Maryette - Thank you for the comment. With this proposal, I am mainly trying to open the eyes of homeowners (and builders) to the possibilities and advantages of extreme energy efficiency and structural integrity. As a former member of the USGBC, GBI and NAHB, I have a decent knowledge of the IECC, IRC, LEED, Green Globes and USGBS codes and standards, but I got tired of builders fighting instead of embracing them, so I dropped out and started my own non-profit, Better Building Institute. No codes, no standards, just ideas that together will appeal to consumers' senses of family and economics instead of politics, while also improving our environment and hopes of survival in the future. I only briefly touched on the record-keeping aspect of the project because I hope to find volunteer(s) who know a lot more about it than I do (which shouldn't be very hard). If you know of any in my area, send them my way, please. I checked out the NIST NZERTF online and looked over its blueprints, and it still uses very average construction techniques - not as efficient or durable as I would like. But to each their own. Thanks again for the comment. Don Dieckmann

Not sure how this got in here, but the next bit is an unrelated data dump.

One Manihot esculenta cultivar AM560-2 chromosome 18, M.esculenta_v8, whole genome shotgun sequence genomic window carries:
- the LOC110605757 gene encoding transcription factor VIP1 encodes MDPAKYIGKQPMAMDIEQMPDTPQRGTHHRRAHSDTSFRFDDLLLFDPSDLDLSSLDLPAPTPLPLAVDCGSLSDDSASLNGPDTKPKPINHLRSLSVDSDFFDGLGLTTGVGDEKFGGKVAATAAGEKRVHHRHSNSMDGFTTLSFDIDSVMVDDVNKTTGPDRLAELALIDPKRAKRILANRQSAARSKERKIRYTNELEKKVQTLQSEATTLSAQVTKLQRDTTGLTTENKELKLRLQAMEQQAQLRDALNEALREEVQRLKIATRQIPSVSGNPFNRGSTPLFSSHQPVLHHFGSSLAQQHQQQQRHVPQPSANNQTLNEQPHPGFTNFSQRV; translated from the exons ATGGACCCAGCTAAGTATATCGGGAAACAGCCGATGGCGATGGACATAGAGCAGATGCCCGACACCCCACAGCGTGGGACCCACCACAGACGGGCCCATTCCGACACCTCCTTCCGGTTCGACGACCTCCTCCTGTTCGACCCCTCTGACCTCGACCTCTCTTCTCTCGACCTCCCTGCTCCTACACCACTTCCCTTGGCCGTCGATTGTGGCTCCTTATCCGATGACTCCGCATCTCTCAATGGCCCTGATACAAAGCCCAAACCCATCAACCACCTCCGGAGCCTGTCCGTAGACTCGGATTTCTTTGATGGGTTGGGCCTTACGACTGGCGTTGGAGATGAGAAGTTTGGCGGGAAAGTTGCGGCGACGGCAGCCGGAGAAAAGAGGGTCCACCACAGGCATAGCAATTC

Stevie Harison

Jun 12, 2015
04:54

Catalyst


8 |
Share via:
Hello from Indonesia, Good luck for your project proposal. Just review and make it completed before meet deadline tomorrow. Thank you,

B W

Jun 27, 2015
12:11

Member


9 |
Share via:
Would you be willing to duplicate this proposal in the United States Action Plan under the buildings sector? I would like to include it into my team's proposal see Unify America under United States Action Plans. My best to you!